Saturday 10 May 2014


The pessimistically named BADBADNOTGOOD are an instrumental jazz trio from Toronto. This is the part where I have to pretend to know lots about jazz.

Here is a picture of people doing 'jazz hands'. The stuff only an expert knows.

To be honest, I shouldn't have to pull out too much foreign terminlogy. The band have got less jazzy on this release making multiple alterations to their style. Whereas previous works felt like spontaneous live recordings, this album feels more fine-tuned and planned out. There are still some jazzy, improvisational solos here and there, but the large majority of the music follows an organised structure of minor key riffs and repeated drum patterns more akin to the post-rock style of a band like Mogwai.

Perhaps one of the most noticeable changes is the addition of extra instrumentation. The piano/bass/drums trio was charming, but limited. Cameos from strings, synths and sax bring in new, exciting flavours to individual songs. Most surprising are the booming electronic bass drums found on ‘Can’t leave the night’ and ‘CS60’. BADBADNOTGOOD’s love of hip hop has been clear since their beginnings when they were doing jazz covers of Odd Future songs. Use of electronic drums ensure that the album is a product of the 21st Century. Amongst the acoustic instrumentation, these electronic trap 808s sound bold and menacing.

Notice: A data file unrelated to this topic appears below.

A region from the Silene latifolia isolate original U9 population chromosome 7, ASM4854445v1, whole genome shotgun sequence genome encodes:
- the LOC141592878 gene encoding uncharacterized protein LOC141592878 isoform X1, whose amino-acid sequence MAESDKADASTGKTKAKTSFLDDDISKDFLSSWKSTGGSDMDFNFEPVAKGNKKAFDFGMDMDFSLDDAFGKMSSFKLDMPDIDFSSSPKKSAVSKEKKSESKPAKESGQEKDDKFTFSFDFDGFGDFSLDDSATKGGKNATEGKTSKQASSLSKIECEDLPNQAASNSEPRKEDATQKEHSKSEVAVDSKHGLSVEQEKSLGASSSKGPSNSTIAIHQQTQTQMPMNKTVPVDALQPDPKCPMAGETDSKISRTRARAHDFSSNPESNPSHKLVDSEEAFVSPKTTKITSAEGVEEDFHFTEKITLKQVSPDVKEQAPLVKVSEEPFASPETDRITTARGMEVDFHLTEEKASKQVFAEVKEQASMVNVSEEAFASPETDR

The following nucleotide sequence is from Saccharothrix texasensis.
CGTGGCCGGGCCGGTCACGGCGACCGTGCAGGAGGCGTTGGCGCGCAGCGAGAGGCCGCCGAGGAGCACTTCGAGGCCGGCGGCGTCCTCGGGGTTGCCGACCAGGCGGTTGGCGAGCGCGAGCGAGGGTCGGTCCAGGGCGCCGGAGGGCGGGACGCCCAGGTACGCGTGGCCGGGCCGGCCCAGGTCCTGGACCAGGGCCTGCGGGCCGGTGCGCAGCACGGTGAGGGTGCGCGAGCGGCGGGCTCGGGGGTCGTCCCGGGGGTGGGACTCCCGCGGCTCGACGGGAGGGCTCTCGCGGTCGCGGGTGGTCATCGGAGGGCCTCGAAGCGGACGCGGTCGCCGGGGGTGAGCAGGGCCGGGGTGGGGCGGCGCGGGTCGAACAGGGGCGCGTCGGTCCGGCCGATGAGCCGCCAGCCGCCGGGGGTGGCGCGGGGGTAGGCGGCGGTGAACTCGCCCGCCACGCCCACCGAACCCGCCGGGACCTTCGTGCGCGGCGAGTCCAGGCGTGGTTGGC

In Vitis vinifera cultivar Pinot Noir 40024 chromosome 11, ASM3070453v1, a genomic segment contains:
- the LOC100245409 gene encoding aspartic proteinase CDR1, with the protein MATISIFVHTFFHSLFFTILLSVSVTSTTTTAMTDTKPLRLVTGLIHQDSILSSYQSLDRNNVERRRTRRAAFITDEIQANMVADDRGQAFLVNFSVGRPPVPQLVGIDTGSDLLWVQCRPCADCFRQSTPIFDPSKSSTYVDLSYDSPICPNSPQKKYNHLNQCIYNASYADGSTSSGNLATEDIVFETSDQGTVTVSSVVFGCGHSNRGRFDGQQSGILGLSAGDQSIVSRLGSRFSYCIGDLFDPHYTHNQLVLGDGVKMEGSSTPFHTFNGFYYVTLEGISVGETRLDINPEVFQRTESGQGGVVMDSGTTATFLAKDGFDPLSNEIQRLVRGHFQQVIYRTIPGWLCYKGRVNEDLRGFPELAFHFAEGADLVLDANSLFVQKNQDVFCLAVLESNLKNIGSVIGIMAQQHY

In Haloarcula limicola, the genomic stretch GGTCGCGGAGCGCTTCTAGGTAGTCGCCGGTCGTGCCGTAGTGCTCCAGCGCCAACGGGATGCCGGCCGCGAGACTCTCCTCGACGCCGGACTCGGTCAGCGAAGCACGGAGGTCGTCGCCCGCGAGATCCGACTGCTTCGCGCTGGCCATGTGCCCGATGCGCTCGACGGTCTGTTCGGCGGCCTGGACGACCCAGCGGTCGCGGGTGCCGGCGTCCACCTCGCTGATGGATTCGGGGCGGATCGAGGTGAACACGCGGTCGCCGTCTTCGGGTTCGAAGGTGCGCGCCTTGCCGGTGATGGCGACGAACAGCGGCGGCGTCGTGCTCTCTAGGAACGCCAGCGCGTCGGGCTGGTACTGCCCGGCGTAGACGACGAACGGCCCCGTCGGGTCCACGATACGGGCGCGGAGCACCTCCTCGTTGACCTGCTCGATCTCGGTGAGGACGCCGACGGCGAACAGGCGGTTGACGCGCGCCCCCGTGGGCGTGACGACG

If I had one major complaint it would be that the music on this record feels less busy than previous works and therefore at some points less engaging. A focus on brooding build ups and progressions has turned their gripping, unpredictable jazz into something approaching background music at some points during the album. There are a lot of interesting ideas, but the band plays it safe by keeping these ideas tamed down to an accessible level. 

The band have drastically changed their style and I understand why people have been turned off. If there’s one thing that has remained unchanged, it’s the band’s ear for a gloomy atmosphere. BADBADNOTGOOD haven’t gone all bright and cheerful on us and are the same moody and morose musicians at heart.